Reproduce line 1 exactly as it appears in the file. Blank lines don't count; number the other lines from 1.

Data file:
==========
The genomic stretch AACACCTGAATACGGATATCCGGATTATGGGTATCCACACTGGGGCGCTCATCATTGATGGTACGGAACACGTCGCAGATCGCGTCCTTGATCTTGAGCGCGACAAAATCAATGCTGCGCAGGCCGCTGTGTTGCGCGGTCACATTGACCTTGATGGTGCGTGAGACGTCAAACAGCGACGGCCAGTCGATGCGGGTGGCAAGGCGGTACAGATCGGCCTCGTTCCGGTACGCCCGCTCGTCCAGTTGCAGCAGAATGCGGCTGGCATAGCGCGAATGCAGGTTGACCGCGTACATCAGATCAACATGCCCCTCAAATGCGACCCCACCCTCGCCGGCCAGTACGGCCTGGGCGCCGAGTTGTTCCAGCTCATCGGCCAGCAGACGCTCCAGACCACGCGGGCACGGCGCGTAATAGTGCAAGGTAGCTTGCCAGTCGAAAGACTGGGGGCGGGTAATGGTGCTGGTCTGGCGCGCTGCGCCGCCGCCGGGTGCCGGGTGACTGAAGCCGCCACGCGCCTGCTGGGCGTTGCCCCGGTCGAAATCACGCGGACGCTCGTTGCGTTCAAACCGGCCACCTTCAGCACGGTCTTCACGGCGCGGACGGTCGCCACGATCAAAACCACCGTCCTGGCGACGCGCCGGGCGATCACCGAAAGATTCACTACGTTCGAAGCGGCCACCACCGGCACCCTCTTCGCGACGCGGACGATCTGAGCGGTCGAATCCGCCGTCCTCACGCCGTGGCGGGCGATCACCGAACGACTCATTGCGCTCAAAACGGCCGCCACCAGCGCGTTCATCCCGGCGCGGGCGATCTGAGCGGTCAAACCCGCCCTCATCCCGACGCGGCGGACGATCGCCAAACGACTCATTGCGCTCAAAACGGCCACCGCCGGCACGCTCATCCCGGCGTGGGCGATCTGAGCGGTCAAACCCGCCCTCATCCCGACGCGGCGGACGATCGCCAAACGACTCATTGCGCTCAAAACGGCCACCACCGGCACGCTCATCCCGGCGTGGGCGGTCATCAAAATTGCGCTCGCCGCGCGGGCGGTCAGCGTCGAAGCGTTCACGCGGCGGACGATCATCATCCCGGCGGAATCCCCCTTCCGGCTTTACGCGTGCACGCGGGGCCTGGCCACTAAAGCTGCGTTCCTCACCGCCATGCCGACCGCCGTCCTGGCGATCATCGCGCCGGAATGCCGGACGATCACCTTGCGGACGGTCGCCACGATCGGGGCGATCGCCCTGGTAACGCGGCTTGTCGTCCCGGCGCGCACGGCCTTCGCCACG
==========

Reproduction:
The genomic stretch AACACCTGAATACGGATATCCGGATTATGGGTATCCACACTGGGGCGCTCATCATTGATGGTACGGAACACGTCGCAGATCGCGTCCTTGATCTTGAGCGCGACAAAATCAATGCTGCGCAGGCCGCTGTGTTGCGCGGTCACATTGACCTTGATGGTGCGTGAGACGTCAAACAGCGACGGCCAGTCGATGCGGGTGGCAAGGCGGTACAGATCGGCCTCGTTCCGGTACGCCCGCTCGTCCAGTTGCAGCAGAATGCGGCTGGCATAGCGCGAATGCAGGTTGACCGCGTACATCAGATCAACATGCCCCTCAAATGCGACCCCACCCTCGCCGGCCAGTACGGCCTGGGCGCCGAGTTGTTCCAGCTCATCGGCCAGCAGACGCTCCAGACCACGCGGGCACGGCGCGTAATAGTGCAAGGTAGCTTGCCAGTCGAAAGACTGGGGGCGGGTAATGGTGCTGGTCTGGCGCGCTGCGCCGCCGCCGGGTGCCGGGTGACTGAAGCCGCCACGCGCCTGCTGGGCGTTGCCCCGGTCGAAATCACGCGGACGCTCGTTGCGTTCAAACCGGCCACCTTCAGCACGGTCTTCACGGCGCGGACGGTCGCCACGATCAAAACCACCGTCCTGGCGACGCGCCGGGCGATCACCGAAAGATTCACTACGTTCGAAGCGGCCACCACCGGCACCCTCTTCGCGACGCGGACGATCTGAGCGGTCGAATCCGCCGTCCTCACGCCGTGGCGGGCGATCACCGAACGACTCATTGCGCTCAAAACGGCCGCCACCAGCGCGTTCATCCCGGCGCGGGCGATCTGAGCGGTCAAACCCGCCCTCATCCCGACGCGGCGGACGATCGCCAAACGACTCATTGCGCTCAAAACGGCCACCGCCGGCACGCTCATCCCGGCGTGGGCGATCTGAGCGGTCAAACCCGCCCTCATCCCGACGCGGCGGACGATCGCCAAACGACTCATTGCGCTCAAAACGGCCACCACCGGCACGCTCATCCCGGCGTGGGCGGTCATCAAAATTGCGCTCGCCGCGCGGGCGGTCAGCGTCGAAGCGTTCACGCGGCGGACGATCATCATCCCGGCGGAATCCCCCTTCCGGCTTTACGCGTGCACGCGGGGCCTGGCCACTAAAGCTGCGTTCCTCACCGCCATGCCGACCGCCGTCCTGGCGATCATCGCGCCGGAATGCCGGACGATCACCTTGCGGACGGTCGCCACGATCGGGGCGATCGCCCTGGTAACGCGGCTTGTCGTCCCGGCGCGCACGGCCTTCGCCACG